Page 9
take effect ftom *BgUlt 1 t.

These increases come as a direct result of higher wages paid
te the Company's employees. Negotiations for a new wage
agreement with the Technical & Allied Workers Udion broke
down in January but, after a meeting with Prime Minister
Gairy, wage increases were agreed / The Company warned,
however, that electricity rates would have to go up to meet
the higher wage bill.

In the new approved tariff structure, the general house
lighting rate has moved from EC31 to E0j36 per unit, but the
minimum monthly charge remains at E0$1.00.

Occupiers of private residential premises may elect to be charged
under the "lighting rate" or the "domestic rate". The latter
rate used to be charged at ECO18 for the first 50 units per month,
the remainder being at EC013. Under the, new tariff, the first
50 units will be at EC'23 and the remainder at EC018.. The
minimum monthly charge of EC$.50 has been increased to 0iC4.50.
Industrial
GES has an industrial power rate applicaple to electricity
supplied (other than for lighting) to premises used for thdustry.
These premises must be equipped with "electric motors having an

aggregate e maximum power output rating of not less than 5 horse
power and not normally in iee between the hours of 6.00pm and
1.0.00pm"

akindg one horse-power as being equal to I kilowatt, a charge was
made under the old tariff (and remains unchanged under the new
rates) of EC$2.00 per month for each kilowatt of motors and
appliances connected to the ainas. Aiao unchanged is the
minimum charge of EC$0.00 per month. An increase has been

made in the rate per unit of industrial power consumed, the old
charge of E00H2 being replaced with one of ECt17.

The final category of charge offered by the Company is the
commercial power rate. In this category, consumers used to

pay a service charge of C0020 per month for each 50 square feet
of floor space, plus EC 1,8 for the first 75 units consumed, plus
(continued)









AliSter *hes
THE GRENADA NEWSLI'TER Week Ending 5.8.78
Page 10
ECO13 for the next 4,925 units, and the remainder of the
consumption at EC012 per unit.

Under the new tariff, the service charge is unchanged, but the
first 75 units will be at ECO23, the next 4,925 at EC018, and
the remainder at EC1,7. A minimum charge(monthly) of ECO20
for each 50 square feet of floor arearemains, unchanged.

According to the Manager of the Company, Mr W R Lord, it is
anticipated that these rates will result in a reduction in use
of electricity. "We expect that people will be extremely
energy conscious in future", he told NEWSLETTEi.
Difficult
The manager felt, however, that the increases would help what
he called the "present difficult iftRxra MLpoaition of the
Company." "The increases are especially necessary", he
said, "because we will have to buy a new generator in 1980
or 19811."

Grenada Electricity Services Limited was incorporated in 1960
with an authorized share capital of EO$2 million divided into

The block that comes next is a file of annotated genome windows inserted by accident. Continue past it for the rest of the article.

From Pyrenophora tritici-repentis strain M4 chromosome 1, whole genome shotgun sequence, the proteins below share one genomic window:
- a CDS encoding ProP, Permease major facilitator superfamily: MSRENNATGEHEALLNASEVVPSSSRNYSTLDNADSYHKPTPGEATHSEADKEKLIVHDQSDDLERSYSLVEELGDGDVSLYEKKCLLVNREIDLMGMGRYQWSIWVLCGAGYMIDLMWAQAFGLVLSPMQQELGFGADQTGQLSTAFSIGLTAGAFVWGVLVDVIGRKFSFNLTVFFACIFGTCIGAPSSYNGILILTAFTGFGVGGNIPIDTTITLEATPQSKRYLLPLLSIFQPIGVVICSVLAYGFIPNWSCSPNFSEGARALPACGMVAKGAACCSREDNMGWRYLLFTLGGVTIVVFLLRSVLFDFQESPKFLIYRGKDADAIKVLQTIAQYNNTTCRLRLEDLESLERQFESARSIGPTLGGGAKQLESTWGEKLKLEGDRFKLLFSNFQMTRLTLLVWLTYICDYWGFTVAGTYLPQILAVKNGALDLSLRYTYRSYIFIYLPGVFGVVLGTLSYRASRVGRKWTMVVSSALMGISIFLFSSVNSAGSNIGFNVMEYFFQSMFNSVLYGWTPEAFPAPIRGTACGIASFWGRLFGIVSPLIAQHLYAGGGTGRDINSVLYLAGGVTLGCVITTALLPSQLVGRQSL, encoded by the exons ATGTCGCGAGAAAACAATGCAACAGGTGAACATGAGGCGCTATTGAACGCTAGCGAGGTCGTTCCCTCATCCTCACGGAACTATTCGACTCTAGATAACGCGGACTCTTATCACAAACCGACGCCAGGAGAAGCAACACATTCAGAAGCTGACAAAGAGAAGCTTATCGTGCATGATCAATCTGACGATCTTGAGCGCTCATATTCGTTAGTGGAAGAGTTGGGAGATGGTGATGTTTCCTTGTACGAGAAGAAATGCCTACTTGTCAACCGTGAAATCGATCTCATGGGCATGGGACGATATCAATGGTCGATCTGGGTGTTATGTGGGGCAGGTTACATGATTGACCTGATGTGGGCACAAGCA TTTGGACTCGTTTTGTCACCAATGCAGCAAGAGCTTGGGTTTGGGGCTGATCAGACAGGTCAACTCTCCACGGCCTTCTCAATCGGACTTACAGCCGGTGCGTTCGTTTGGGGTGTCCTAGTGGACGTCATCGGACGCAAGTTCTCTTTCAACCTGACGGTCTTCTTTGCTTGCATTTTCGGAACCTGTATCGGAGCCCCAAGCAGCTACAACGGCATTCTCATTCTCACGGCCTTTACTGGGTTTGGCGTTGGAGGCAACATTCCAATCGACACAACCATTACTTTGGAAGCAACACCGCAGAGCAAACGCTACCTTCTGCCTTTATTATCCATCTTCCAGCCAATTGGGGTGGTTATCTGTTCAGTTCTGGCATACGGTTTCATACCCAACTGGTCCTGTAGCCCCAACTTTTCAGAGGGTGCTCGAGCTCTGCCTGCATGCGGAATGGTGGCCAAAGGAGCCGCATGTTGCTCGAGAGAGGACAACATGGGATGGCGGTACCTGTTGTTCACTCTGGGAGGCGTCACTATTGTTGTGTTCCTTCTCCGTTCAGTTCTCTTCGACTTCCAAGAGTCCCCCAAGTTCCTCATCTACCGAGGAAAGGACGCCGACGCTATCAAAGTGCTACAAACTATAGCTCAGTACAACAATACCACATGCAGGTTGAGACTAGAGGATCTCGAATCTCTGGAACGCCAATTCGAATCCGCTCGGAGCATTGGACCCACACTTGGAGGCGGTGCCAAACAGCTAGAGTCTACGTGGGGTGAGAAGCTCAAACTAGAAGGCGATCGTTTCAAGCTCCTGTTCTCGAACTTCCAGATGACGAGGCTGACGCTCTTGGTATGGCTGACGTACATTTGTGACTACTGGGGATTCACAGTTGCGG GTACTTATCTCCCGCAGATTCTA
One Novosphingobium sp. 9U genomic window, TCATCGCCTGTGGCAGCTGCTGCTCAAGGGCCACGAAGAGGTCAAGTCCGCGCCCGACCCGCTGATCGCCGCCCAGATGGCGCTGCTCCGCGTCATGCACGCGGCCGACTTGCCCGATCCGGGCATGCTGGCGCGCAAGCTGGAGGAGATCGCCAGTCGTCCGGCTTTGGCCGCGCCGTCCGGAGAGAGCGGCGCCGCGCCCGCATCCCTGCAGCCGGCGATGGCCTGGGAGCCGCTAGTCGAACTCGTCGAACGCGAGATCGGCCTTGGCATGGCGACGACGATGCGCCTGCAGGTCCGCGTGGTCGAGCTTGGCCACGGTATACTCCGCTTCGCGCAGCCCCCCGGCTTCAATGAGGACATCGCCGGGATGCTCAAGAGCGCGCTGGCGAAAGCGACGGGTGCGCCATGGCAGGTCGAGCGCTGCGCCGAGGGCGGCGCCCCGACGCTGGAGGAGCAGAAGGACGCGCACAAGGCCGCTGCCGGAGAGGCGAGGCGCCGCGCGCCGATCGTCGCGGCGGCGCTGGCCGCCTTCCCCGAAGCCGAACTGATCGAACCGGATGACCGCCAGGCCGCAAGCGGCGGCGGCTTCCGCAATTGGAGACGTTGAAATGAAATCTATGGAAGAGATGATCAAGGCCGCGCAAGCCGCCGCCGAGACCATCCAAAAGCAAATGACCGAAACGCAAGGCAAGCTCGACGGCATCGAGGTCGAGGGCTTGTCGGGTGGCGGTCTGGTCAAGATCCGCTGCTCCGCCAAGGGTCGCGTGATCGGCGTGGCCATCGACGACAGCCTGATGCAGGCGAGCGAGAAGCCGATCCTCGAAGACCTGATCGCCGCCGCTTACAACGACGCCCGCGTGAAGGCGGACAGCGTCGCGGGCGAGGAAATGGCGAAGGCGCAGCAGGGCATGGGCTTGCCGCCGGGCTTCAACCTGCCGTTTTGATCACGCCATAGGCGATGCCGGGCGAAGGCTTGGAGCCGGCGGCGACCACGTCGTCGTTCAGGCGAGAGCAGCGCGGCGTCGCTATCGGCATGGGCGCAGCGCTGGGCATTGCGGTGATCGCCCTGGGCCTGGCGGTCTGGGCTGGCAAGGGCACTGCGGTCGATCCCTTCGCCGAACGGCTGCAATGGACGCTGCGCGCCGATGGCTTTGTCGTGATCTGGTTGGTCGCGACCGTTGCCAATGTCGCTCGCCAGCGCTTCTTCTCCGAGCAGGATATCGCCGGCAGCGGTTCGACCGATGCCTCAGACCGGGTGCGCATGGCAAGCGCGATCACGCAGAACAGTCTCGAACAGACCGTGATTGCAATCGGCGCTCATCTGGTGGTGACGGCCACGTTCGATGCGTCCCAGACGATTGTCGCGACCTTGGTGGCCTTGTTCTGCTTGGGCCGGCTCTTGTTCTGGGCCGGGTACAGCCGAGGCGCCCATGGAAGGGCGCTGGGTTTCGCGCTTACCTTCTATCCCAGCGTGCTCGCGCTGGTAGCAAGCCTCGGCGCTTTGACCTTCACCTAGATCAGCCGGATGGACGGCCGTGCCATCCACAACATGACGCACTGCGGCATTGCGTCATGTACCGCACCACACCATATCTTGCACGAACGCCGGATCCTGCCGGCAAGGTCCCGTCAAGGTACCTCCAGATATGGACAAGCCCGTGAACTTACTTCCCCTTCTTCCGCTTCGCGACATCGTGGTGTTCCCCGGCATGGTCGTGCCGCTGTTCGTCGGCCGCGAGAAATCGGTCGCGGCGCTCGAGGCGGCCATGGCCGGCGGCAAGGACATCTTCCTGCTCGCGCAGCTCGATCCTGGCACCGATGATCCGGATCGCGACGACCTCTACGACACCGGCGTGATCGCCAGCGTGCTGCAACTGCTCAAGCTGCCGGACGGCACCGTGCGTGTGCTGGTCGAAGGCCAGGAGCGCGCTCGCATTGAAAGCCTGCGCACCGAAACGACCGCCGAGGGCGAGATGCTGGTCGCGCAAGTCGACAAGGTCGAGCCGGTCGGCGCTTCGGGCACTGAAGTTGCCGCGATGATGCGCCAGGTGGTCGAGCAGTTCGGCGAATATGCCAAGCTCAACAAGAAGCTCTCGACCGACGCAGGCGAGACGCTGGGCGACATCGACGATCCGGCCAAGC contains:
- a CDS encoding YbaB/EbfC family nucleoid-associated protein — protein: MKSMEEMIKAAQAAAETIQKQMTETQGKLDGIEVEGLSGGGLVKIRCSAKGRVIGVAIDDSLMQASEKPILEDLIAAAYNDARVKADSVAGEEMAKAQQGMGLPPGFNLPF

400,000 shares of 0EC5 each. Of these, the Government of
Grenada hold 40.7% and the Commonwealth Development Corporation

59.3%.

The total net profit (after meeting all expenses including
interest) earned by the Company until 1975 was ECO ,048,232.00,
of which EC$987,300.00 was declared as dividends. In 1977,
a Commission of Inquiry looked into the affairs of GES and it
was disclosed that, in round figures, the net profit for 1976
was EC$2t4,000.00. It was also disclosed that, at the end of
1.976, the Government of Grenada had an outstanding debt of
EC$364,000.00 for electricity.

In their Report, the Comnissioners recommended that the CDC
operated electricity supply Companies in Grenada, St.Vincent,
St.Lucia, Dominica and Monteerrat should establish a pool from
which they could share experts in the fields of electrical, civil

and mechanical engineering. They felt savings could be effected
aiso by pooling personnel for recruitment, training, administration,








Alister Hughea.
THE GR~NADA NEWSLETTER Week Ending 5.8.78
Page 1i
labour relations etc, and the purchasing of fuel. plant and spare,
and for finaboisl planning and budgeting.
(634 words)


BANANA SHIPMEiNTB

S S "Geesttide" sailed on August 1st with 19,899 boxes of bananas
weighing 632,678 lbs. There were 524 boxes of rejected fruit.
The Grenada Banana Cooperative Society paid producers ECO4P per
pound on the weight of fruit received at the boxing plants but
this weight is not yet available. Also unavailable is the
price paid by Geest Industries to the Society on the shipped
weight.

On the shipment by "Geestorest" on July 25th, Geest paid the
Society ECi 33.854. The boxing plant weight on this shipment
was 548,600 lbs.


) CRUISE LINER CALLS
In the week ending July 29th, three cruise liners called at
Grenada. On Tuesday 25th July, the "Angelina Lauro" and
"Cunard Countess" arrived with 780 and 783 passengers respectively.
The "Caria C" berthed on Wednesdiy July 26th with 760 passengers.
MUMMI


Hughes
3t 1978